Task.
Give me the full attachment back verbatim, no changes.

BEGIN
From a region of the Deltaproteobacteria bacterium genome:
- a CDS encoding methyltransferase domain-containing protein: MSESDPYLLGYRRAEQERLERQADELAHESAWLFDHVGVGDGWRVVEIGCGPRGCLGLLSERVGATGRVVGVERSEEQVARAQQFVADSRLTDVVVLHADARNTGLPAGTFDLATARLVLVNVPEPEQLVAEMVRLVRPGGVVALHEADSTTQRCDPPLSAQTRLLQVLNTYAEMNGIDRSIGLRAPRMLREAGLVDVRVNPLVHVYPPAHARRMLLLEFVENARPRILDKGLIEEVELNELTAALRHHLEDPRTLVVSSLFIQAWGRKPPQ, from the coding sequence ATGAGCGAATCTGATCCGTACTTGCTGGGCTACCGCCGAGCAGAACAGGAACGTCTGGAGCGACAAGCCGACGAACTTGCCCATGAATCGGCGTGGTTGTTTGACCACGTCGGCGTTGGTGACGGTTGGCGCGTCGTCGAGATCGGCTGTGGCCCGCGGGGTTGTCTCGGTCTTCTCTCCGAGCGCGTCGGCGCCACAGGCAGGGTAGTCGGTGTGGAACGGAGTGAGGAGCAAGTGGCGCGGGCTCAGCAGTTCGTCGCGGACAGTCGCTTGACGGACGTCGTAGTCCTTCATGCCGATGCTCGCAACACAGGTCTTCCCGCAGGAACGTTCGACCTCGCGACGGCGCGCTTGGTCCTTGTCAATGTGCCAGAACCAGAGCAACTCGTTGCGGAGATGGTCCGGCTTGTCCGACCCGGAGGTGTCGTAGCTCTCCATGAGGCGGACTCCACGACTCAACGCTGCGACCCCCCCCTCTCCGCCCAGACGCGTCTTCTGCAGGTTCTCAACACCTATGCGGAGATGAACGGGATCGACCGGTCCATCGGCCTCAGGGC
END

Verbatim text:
From a region of the Deltaproteobacteria bacterium genome:
- a CDS encoding methyltransferase domain-containing protein: MSESDPYLLGYRRAEQERLERQADELAHESAWLFDHVGVGDGWRVVEIGCGPRGCLGLLSERVGATGRVVGVERSEEQVARAQQFVADSRLTDVVVLHADARNTGLPAGTFDLATARLVLVNVPEPEQLVAEMVRLVRPGGVVALHEADSTTQRCDPPLSAQTRLLQVLNTYAEMNGIDRSIGLRAPRMLREAGLVDVRVNPLVHVYPPAHARRMLLLEFVENARPRILDKGLIEEVELNELTAALRHHLEDPRTLVVSSLFIQAWGRKPPQ, from the coding sequence ATGAGCGAATCTGATCCGTACTTGCTGGGCTACCGCCGAGCAGAACAGGAACGTCTGGAGCGACAAGCCGACGAACTTGCCCATGAATCGGCGTGGTTGTTTGACCACGTCGGCGTTGGTGACGGTTGGCGCGTCGTCGAGATCGGCTGTGGCCCGCGGGGTTGTCTCGGTCTTCTCTCCGAGCGCGTCGGCGCCACAGGCAGGGTAGTCGGTGTGGAACGGAGTGAGGAGCAAGTGGCGCGGGCTCAGCAGTTCGTCGCGGACAGTCGCTTGACGGACGTCGTAGTCCTTCATGCCGATGCTCGCAACACAGGTCTTCCCGCAGGAACGTTCGACCTCGCGACGGCGCGCTTGGTCCTTGTCAATGTGCCAGAACCAGAGCAACTCGTTGCGGAGATGGTCCGGCTTGTCCGACCCGGAGGTGTCGTAGCTCTCCATGAGGCGGACTCCACGACTCAACGCTGCGACCCCCCCCTCTCCGCCCAGACGCGTCTTCTGCAGGTTCTCAACACCTATGCGGAGATGAACGGGATCGACCGGTCCATCGGCCTCAGGGC